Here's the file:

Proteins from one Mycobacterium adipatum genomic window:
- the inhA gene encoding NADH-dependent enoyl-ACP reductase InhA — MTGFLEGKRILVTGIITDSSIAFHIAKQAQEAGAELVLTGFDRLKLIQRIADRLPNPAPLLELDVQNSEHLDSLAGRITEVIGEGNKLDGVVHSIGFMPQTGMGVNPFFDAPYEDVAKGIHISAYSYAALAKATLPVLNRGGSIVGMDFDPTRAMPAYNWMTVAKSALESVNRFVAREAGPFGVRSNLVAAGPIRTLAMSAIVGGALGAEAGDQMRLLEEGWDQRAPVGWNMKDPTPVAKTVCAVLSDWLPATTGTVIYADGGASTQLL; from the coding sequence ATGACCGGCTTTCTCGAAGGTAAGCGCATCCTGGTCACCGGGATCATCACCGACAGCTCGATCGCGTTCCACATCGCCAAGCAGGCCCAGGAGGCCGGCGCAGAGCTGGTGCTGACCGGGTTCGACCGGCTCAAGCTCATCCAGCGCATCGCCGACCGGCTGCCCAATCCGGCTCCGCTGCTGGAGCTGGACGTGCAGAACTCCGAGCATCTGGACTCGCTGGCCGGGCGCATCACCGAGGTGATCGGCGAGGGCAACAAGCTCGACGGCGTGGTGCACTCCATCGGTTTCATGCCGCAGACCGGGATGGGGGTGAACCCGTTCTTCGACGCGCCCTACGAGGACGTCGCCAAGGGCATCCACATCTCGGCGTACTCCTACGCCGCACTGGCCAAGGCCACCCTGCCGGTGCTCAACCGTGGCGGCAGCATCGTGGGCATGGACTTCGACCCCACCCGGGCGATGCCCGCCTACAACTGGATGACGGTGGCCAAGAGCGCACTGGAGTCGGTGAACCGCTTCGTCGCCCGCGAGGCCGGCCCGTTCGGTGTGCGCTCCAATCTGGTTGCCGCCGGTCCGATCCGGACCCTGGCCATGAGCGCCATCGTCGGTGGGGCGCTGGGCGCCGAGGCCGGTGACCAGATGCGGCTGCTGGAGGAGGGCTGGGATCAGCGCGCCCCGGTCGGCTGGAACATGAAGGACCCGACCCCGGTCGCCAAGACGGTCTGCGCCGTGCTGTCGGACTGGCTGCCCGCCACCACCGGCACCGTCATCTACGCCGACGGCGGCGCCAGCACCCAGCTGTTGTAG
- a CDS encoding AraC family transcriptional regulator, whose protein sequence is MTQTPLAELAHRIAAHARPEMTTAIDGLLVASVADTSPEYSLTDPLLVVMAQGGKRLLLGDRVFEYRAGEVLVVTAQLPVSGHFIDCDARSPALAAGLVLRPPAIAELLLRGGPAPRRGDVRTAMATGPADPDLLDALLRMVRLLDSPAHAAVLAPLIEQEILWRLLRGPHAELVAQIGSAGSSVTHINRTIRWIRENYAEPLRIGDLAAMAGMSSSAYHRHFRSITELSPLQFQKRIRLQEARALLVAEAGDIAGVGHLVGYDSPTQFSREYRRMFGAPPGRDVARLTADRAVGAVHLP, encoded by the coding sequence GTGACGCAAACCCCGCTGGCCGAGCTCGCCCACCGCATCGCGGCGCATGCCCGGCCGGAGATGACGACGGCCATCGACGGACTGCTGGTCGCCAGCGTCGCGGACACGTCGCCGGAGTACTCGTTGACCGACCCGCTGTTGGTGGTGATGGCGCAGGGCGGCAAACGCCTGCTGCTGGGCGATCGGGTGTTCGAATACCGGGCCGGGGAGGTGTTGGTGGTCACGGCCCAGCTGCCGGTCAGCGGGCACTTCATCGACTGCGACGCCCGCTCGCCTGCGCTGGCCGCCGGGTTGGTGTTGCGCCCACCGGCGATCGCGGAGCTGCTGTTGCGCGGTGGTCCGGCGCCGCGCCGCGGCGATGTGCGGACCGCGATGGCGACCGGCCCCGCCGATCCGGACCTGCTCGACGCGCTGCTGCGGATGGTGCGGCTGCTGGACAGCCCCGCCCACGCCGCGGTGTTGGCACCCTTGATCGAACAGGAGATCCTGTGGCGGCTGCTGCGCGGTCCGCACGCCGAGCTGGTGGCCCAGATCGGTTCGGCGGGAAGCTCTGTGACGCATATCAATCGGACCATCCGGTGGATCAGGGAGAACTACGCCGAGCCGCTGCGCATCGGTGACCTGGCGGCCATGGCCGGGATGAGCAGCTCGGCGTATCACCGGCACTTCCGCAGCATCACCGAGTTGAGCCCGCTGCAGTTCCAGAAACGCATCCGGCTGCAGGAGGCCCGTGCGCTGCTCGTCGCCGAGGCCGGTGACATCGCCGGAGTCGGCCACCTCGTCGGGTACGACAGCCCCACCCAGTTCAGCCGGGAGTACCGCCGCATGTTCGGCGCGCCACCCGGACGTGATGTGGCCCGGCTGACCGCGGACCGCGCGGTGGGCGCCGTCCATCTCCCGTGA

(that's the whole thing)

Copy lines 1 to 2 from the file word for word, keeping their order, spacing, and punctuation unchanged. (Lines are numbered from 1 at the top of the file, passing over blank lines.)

Proteins from one Mycobacterium adipatum genomic window:
- the inhA gene encoding NADH-dependent enoyl-ACP reductase InhA — MTGFLEGKRILVTGIITDSSIAFHIAKQAQEAGAELVLTGFDRLKLIQRIADRLPNPAPLLELDVQNSEHLDSLAGRITEVIGEGNKLDGVVHSIGFMPQTGMGVNPFFDAPYEDVAKGIHISAYSYAALAKATLPVLNRGGSIVGMDFDPTRAMPAYNWMTVAKSALESVNRFVAREAGPFGVRSNLVAAGPIRTLAMSAIVGGALGAEAGDQMRLLEEGWDQRAPVGWNMKDPTPVAKTVCAVLSDWLPATTGTVIYADGGASTQLL; from the coding sequence ATGACCGGCTTTCTCGAAGGTAAGCGCATCCTGGTCACCGGGATCATCACCGACAGCTCGATCGCGTTCCACATCGCCAAGCAGGCCCAGGAGGCCGGCGCAGAGCTGGTGCTGACCGGGTTCGACCGGCTCAAGCTCATCCAGCGCATCGCCGACCGGCTGCCCAATCCGGCTCCGCTGCTGGAGCTGGACGTGCAGAACTCCGAGCATCTGGACTCGCTGGCCGGGCGCATCACCGAGGTGATCGGCGAGGGCAACAAGCTCGACGGCGTGGTGCACTCCATCGGTTTCATGCCGCAGACCGGGATGGGGGTGAACCCGTTCTTCGACGCGCCCTACGAGGACGTCGCCAAGGGCATCCACATCTCGGCGTACTCCTACGCCGCACTGGCCAAGGCCACCCTGCCGGTGCTCAACCGTGGCGGCAGCATCGTGGGCATGGACTTCGACCCCACCCGGGCGATGCCCGCCTACAACTGGATGACGGTGGCCAAGAGCGCACTGGAGTCGGTGAACCGCTTCGTCGCCCGCGAGGCCGGCCCGTTCGGTGTGCGCTCCAATCTGGTTGCCGCCGGTCCGATCCGGACCCTGGCCATGAGCGCCATCGTCGGTGGGGCGCTGGGCGCCGAGGCCGGTGACCAGATGCGGCTGCTGGAGGAGGGCTGGGATCAGCGCGCCCCGGTCGGCTGGAACATGAAGGACCCGACCCCGGTCGCCAAGACGGTCTGCGCCGTGCTGTCGGACTGGCTGCCCGCCACCACCGGCACCGTCATCTACGCCGACGGCGGCGCCAGCACCCAGCTGTTGTAG